Results and Discussion

Separation Using Anion-SR

Good recovery of I(as 129I-) from the Anion-SR was observed in the 3 M NaOH solution, but only minor amounts of IO3(as 127IO3-) were recovered (Table 27.1). The percent recoveries did not appear to be dependent on the reductant because good recoveries of Iand poor recoveries of IO3were observed regardless of the presence or absence of NaHSO3. This result supports the expectation that 129Iis extracted and 127IO3is not extracted by the Anion-SR, as 127IO3was not reduced to 127Iby NaHSO3 in 3 M NaOH solution, and the isotopic exchange reaction between 127IO3and 129Iand reduction from 127IO3to 127Iwere negligible at least for 1 day. It is reported that 129I in seawater offshore of Fukushima is mainly 129Iregardless of the presence of large amounts of natural 127IO3[8].

In the diluted HCl solution at pH 2, 129I and 127I were recovered in the presence of the reductant and were not recovered without the reductant (Table 27.1). Both the isotopes behaved similarly in this case despite the difference in the initial chemical species, 129Iand 127IO3-. In contrast, the experiments using 1 μg 127Iin the diluted HCl solution at pH 2 without the reductant and standing, higher recovery of 127I-, 72 ± 6 %, was obtained. Although the influence of the Iamount on recovery cannot be wholly denied, it is possible that a considerable amount of 129Iwould be changed to another chemical species in the diluted HCl solution in a day. In addition, the changed chemical species and IO3were reduced to Iby the reductant in this experimental condition. Consequently, inorganic iodine species were analyzed at pH 2 with the reductant, and only Iwas analyzed in 3 M NaOH. It is possibly to apply speciation methods to analyze Iand IO3-, depending on the solution conditions.

Combustion Method

When 1 g pine bark was combusted by the electric furnace without control, smoking was observed at the temperature range from 200 o to 300 oC, especially at 240 oC. Therefore, a stepwise and slow rate of temperature increase was introduced. When smoking was observed, the gap of the setting temperature was decreased and holding time at the temperature was prolonged. Finally, smoking was not observed by the controlled rising temperature program shown in Fig. 27.3, in which the increments of 50 oC for 20 min from 100 oC to 200 oC, and in increments of 15 oC for 20 min from 200 oC to 300 oC.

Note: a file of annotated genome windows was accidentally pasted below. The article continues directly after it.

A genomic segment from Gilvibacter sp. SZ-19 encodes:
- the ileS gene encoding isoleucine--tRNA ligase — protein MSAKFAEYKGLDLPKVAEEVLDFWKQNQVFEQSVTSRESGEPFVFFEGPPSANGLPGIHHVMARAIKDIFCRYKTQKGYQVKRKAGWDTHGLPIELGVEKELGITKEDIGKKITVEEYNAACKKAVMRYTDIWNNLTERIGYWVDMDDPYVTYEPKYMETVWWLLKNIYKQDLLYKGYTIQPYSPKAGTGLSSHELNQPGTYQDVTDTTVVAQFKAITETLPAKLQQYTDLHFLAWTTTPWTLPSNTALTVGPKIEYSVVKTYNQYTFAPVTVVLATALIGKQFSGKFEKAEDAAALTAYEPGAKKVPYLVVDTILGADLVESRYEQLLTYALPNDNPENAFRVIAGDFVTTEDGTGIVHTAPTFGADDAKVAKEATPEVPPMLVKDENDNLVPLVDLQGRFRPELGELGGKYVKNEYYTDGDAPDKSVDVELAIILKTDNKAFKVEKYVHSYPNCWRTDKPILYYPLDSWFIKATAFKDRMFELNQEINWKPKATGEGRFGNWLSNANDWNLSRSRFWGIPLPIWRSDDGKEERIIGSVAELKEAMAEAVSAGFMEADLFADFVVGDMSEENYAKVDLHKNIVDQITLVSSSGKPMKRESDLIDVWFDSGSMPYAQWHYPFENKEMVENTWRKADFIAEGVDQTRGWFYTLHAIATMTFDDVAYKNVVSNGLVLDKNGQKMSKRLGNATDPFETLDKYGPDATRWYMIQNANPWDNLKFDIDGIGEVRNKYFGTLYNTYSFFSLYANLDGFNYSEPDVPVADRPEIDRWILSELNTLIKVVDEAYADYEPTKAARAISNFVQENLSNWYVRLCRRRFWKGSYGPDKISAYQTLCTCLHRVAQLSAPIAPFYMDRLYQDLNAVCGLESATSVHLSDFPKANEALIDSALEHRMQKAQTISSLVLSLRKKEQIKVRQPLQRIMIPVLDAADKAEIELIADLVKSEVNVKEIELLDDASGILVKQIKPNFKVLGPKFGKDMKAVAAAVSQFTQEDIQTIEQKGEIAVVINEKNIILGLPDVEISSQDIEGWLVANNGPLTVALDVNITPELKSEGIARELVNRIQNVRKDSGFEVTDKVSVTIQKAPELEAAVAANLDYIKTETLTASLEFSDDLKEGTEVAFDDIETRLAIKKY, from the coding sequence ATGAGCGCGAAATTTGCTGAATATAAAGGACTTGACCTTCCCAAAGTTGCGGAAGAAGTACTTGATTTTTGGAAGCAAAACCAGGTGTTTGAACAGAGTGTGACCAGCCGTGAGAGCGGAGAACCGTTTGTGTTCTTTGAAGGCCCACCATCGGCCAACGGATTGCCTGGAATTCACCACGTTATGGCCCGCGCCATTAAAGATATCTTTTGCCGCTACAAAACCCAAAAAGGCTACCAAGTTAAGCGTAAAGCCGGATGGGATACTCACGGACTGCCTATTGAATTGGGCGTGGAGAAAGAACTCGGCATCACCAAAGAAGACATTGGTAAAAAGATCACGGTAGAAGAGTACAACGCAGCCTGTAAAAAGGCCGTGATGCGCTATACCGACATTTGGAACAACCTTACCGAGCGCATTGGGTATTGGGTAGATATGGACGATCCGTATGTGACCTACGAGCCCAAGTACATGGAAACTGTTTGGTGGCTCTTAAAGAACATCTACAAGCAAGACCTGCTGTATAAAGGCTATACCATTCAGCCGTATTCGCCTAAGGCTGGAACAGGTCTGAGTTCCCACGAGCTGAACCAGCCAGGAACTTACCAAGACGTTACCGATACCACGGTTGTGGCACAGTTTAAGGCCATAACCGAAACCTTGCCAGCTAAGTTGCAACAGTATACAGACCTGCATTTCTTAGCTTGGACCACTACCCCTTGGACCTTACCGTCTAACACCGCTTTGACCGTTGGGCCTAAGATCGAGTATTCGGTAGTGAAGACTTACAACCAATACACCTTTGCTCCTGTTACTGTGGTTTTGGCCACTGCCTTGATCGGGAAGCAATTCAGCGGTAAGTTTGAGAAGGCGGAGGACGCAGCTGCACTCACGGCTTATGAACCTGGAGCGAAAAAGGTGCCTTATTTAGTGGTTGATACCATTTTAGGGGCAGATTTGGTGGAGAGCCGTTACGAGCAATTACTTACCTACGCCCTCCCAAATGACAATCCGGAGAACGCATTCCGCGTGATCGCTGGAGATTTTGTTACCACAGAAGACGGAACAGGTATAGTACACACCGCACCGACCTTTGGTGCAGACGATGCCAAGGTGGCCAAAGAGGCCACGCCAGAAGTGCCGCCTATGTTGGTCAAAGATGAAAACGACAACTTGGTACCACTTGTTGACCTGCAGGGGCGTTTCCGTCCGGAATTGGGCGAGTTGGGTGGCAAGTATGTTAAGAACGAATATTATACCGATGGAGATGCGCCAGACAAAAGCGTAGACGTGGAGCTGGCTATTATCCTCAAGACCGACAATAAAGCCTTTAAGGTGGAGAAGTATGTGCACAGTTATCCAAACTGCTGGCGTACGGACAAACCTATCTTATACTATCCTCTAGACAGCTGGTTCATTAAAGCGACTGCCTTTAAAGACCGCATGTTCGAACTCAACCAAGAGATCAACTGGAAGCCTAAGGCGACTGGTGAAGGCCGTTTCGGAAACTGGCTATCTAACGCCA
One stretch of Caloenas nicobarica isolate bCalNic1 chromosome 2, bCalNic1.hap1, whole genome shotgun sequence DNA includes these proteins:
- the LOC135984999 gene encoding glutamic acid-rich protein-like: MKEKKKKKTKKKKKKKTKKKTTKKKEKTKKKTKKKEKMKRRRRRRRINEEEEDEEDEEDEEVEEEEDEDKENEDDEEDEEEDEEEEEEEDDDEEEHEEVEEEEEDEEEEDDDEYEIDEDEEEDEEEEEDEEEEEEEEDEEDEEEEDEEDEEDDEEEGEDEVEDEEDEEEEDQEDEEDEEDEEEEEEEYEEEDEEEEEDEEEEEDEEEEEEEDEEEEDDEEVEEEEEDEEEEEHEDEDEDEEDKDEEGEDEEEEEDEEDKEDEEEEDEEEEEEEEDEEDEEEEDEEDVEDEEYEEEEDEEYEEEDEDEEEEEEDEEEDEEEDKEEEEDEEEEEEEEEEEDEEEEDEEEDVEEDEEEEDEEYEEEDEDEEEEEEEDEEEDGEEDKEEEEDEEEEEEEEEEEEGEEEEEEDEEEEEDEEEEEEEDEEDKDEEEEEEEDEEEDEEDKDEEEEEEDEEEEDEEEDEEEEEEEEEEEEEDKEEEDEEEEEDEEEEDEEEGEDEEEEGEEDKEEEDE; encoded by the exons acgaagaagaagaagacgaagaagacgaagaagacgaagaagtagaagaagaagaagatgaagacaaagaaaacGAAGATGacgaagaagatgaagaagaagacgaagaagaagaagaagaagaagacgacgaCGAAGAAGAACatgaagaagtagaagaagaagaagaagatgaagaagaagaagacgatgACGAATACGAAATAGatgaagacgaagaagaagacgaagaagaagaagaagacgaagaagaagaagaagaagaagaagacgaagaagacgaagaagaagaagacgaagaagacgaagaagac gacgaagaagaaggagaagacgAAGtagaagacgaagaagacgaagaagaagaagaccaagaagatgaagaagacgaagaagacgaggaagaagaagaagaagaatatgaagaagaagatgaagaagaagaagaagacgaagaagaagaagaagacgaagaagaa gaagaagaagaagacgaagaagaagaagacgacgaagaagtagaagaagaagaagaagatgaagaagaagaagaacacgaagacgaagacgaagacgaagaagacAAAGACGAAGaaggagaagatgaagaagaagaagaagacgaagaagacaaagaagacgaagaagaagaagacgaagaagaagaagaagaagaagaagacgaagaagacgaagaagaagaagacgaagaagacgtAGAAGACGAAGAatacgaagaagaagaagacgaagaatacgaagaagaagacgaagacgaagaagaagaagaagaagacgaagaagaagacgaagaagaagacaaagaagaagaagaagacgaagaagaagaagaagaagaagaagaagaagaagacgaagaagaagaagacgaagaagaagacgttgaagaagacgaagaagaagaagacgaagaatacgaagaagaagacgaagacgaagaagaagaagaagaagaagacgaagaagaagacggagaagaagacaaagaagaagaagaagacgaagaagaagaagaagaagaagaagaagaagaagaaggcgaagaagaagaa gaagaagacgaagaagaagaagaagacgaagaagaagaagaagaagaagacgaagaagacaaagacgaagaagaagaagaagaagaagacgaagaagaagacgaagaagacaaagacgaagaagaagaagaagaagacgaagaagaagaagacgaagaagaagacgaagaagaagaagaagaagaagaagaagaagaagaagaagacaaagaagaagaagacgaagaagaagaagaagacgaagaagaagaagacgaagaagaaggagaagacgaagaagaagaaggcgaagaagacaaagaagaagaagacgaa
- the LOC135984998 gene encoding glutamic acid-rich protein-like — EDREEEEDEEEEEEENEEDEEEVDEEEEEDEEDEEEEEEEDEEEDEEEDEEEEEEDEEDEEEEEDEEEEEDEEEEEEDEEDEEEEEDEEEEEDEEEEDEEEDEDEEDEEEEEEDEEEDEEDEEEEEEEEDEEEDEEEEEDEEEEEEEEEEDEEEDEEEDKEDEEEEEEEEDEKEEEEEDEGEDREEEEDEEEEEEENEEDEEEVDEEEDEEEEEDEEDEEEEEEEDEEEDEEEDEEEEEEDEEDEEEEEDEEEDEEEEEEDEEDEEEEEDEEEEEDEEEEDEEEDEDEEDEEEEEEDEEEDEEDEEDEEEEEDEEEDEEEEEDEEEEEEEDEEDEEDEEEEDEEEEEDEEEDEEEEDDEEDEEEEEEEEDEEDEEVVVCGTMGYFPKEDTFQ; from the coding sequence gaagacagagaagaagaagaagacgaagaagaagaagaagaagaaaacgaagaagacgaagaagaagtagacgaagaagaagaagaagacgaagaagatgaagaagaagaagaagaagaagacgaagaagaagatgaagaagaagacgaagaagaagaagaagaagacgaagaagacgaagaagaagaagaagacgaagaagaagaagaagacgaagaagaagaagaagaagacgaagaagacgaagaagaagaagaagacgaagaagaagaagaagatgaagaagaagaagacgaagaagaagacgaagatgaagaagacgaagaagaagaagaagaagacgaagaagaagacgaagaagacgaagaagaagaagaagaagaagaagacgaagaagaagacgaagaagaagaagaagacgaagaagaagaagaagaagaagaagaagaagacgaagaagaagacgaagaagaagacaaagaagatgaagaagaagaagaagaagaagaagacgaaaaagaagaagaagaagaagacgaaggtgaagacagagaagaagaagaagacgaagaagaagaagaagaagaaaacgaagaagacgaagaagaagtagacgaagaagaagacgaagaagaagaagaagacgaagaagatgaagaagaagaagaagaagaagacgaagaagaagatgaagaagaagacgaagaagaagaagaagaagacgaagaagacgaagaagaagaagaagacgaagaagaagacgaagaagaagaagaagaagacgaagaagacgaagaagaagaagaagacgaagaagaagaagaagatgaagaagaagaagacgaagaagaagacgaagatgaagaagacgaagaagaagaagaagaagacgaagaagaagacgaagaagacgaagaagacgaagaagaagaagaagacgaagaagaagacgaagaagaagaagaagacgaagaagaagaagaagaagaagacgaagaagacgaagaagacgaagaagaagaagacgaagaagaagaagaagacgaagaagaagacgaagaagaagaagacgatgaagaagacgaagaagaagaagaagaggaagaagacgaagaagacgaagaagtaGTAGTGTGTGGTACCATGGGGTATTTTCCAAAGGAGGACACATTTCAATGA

Tetramethyl ammonium hydroxide solutions containing known amounts of Ior IO3were prepared to make calibration curves for the DRC-ICP-MS measurement. However, the counts of mass number 127 for IO3were essentially at background levels, which indicated that measurement of IO3in 2 % TMAH solution was not available in our instrument. It is considered that I is vaporized as I2 by the combustion and I2 is trapped in an alkaline solution as I-. Therefore, the calibration curve was prepared from Isolutions.

Combustion experiments of pure pine bark sample and pine bark samples spiked with 50 μg I as Ior IO3were performed and the amounts of 127I in the traps were determined by DRC-ICP-MS with the calibration curve previously mentioned

Fig. 27.3 Optimized rising temperature program

Table 27.2 Recovered I (μg) in the traps by the combustion method

(Table 27.2). Greater than 90 % recovery was obtained for both Iand IO3spiked samples in the first trap. This result suggested that the chemical species of I in the traps was Iregardless of the initial chemical species.


To analyze 129I in the contaminated water from FDNPS, separation of I from radionuclides such as 137Cs and 90Sr using Anion-SR and measurement by DRCICP-MS are convenient and effective. As a solution condition, a diluted HCl solution of pH 2 with reductant was required to analyze inorganic iodine species using Anion-SR.

To analyze 129I in tree samples from FDNPS, a combustion method is suitable. Both Iand IO3were vaporized by combustion and trapped in the 2 % TMAH solution as Iwith high recovery (>89 %). Anomalous combustion was avoided by the stepwise and slow temperature increase in the range from 100 o to 300 oC.

< Prev   CONTENTS   Next >